In the next step the epitaxial layers are structured in the usual manner. Especially metallic contacts for p or n sides are provided. In the next step an auxiliary substrate 6 serving as a supporting substrate is bonded to the upper surface of the layer stack 2 (Figure Ic). The semiconductor substrate 1 is then removed by etching (Figure Id). Following this etching step a metallization layer 7 is deposited on the lower side of the layer stack 2 (Figure Ie). Then a glass substrate 8 is bonded to the lower side of the layer stack 2 according to Figure If. The metallization layer 7 is now sandwiched between the layer stack 2 and the glass substrate 8. The auxiliary substrate 6 can then be removed. The result is a layer stack 2 on the glass substrate 8 with a metallization layer 7 sandwiched in between. This substrate and layer stack is then cut into individual components or chips 9 in the usual manner, for example by sawing. To the upper side of these components an appropriate heat sink 10 is attached. These components emit light through the glass substrate and are used as the light emitting component of a vertical extended cavity surface emitting laser as shown for example in Figures 2 or 3.
Figure 2 shows an example for such a VECSEL in a partial cut view. In this figure the layer stack 2 attached to the glass substrate 8 is shown on one side of the extended cavity and an extended mirror 11 on the opposing side. The extended mirror 11 may be a dichroitic mirror and represents the first end mirror of the extended cavity or it may be a VBG with a spectrally narrow (<0.5nm) reflectance. The second end mirror is formed of the upper DBR 5 (in this figure on the lower side) of the layer stack 2. The same reference signs in Figs. 2 and 3 represent the same components as already described in connection with Fig. 1. Between the glass substrate 8 and the extended mirror 11 a further optical component 12, for example a frequency doubling nonlinear
optical crystal, may be arranged. Nevertheless, also other optical components may be arranged between the extended mirror 11 and the glass substrate 8. The glass substrate 8 is covered on the side of the layer stack by metallization 7 and highly conductive p-doped layer 13, the latter being already formed when epitaxially growing the layer stack 2. Preferably before removing the semiconductor substrate the contacting of the layers 13 and 7 is done via lithography and subsequent etching. To this end grooves are etched in the layer stack 2 after epitaxially growing the stack. After etching the grooves an isolation layer and subsequently an appropriate metallization are deposited and structured to provide a p-contact 14 for the p-doped injection layer 13 and a n- contact 15 for the opposing side of the layer stack.
Aheat sink can then be soldered or bonded to the free side of the layer stack 2. All electrical connections and thermal contacts can be made through this heat sink. In this embodiment a lens 16 is formed inside of the glass substrate 8. Such a lens can be formed in the substrate by appropriate techniques known in the art prior to the bonding of the substrate to the layer stack, for example by appropriately modifying the refractive index of the glass inside of the glass substrate 8. Also an array of lenses can be scribed into this glass substrate. A further possibility is to heat press or mold a lens onto the surface of the glass substrate.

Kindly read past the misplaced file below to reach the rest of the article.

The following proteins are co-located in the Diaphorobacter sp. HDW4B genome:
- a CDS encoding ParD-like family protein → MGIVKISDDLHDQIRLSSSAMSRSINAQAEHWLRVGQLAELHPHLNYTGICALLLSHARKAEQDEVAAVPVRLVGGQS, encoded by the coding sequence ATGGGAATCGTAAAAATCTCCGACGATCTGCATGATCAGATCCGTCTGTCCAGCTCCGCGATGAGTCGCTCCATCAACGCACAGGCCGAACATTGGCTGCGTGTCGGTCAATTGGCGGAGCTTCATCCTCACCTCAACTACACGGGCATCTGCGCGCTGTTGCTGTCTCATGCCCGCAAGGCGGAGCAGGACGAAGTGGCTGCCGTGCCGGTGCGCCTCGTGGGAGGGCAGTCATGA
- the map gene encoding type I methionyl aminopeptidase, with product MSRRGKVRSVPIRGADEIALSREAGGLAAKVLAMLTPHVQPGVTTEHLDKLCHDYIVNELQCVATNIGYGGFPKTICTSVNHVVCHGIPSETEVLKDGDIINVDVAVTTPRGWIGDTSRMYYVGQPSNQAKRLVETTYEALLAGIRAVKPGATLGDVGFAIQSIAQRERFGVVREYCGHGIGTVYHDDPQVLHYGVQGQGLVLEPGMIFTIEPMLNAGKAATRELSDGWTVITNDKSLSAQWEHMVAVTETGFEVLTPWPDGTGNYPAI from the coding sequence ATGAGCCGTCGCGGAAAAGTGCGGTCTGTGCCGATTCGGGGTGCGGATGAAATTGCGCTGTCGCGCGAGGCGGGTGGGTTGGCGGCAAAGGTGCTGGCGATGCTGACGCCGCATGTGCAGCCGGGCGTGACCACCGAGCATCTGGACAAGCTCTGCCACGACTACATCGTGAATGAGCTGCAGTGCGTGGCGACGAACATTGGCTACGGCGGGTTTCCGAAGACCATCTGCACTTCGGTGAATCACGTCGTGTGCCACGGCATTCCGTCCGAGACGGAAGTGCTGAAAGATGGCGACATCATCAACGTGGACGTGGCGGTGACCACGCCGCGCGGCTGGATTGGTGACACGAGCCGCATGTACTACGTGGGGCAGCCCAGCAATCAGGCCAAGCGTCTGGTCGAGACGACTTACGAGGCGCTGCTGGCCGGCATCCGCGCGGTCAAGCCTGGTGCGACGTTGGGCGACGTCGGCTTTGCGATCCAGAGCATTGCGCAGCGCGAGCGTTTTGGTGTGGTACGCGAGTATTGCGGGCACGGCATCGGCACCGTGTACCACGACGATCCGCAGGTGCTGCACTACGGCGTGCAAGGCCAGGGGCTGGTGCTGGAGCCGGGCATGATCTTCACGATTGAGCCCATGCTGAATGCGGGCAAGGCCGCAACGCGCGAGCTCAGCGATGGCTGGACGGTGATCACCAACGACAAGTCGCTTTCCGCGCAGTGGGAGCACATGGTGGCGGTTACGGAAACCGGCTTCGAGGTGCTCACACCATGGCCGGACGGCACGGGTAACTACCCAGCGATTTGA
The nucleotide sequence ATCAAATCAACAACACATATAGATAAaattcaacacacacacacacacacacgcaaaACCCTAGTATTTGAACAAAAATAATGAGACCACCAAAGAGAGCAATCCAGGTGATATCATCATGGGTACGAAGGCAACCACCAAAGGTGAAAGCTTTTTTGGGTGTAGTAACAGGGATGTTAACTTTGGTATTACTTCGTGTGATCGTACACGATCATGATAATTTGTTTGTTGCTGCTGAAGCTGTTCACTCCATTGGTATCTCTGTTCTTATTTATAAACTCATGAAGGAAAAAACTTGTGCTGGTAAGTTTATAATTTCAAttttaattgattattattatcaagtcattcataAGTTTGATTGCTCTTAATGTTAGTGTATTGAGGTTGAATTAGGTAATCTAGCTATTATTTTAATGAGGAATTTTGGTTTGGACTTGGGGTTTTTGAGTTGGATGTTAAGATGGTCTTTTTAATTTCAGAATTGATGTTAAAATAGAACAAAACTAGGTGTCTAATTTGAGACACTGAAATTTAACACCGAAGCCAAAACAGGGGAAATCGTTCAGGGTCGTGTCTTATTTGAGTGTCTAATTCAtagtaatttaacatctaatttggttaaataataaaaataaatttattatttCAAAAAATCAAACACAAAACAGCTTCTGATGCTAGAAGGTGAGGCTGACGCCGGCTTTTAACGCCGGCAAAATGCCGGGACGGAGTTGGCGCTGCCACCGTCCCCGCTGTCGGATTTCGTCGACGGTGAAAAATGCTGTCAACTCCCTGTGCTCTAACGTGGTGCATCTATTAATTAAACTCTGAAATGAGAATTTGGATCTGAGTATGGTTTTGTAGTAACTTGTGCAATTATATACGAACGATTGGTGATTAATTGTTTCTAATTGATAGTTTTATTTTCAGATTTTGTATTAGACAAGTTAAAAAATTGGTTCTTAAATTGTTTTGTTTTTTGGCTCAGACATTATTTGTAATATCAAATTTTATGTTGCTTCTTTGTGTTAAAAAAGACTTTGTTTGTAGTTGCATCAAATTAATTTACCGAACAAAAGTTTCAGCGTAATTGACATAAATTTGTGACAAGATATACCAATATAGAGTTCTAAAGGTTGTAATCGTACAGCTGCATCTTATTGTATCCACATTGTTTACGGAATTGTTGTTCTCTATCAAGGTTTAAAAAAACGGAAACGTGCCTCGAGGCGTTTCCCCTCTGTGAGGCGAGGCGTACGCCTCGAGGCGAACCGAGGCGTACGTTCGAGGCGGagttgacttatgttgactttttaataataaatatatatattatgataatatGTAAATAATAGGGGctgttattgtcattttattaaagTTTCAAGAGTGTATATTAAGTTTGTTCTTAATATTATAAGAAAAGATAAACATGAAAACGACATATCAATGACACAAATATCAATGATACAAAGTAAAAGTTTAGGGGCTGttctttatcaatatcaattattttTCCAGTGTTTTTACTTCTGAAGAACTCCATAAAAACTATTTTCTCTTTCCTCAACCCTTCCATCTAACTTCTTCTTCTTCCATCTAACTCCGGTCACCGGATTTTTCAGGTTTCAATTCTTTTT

Figure 3 shows a further embodiment which is different from the embodiment of Figure 2 only in the missing lens inside the glass substrate 8 and the attached heat sink 10. The further construction of this device is the same as already described with reference to Figure 2.
Figure 4 shows a further embodiment which is different from the embodiment of Figure 2 in the missing lens inside the glass substrate 8, the missing lower DBR and the missing metal layer. The further construction of this device is the same as already described with reference to Figure 2.
While the invention has been illustrated and described in detail in the drawings and forgoing description, such illustration and description are to be considered illustrative or exemplary and not restrictive, the invention is not limited to the disclosed embodiments. The different embodiments described above and in the claims can also be combined. Other variations to the disclosed embodiments can be understood and
effected by those skilled in the art in practicing the claimed invention, from a study of the drawings, the disclosure and the appended claims. For example the VECSEL may also be formed of an array of light emitting components in a side by side arrangement to provide a VECSEL array. In this case the array shares a single transparent substrate. It is also possible to combine the glass substrate with other transparent plates with different optical functions, e.g. a stack can be formed out of a glass plate, a plate made of a nonlinear optical material and the extended mirror (VBG or Dichroic). This stack can be prefabricated prior to the bonding to the semiconductor structure.
All optical surfaces may be coated in the usual manner by antireflection layers or by reflective dichroic coatings for either the fundamental IR radiation or the frequency doubled (e.g. green) radiation.
In the claims, the word "comprising" does not exclude other elements or steps, and the indefinite article "a" or "an" does not exclude a plurality. The mere fact that measures are recited in mutually different dependent claims does not indicate that a combination of these measures cannot be used to advantage. Any reference signs in the claims should not be construed as limiting the scope of these claims.
LIST OF REFERENCE SIGNS
1 semiconductor substrate 2 layer stack
3 lower DBR
4 active region
5 upper DBR
6 support substrate 7 metallization layer
8 glass substrate
9 light emitting component
10 heat sink
11 extended mirror 12 frequency doubling crystal
13 p-doped current injection layer
16 integrated lens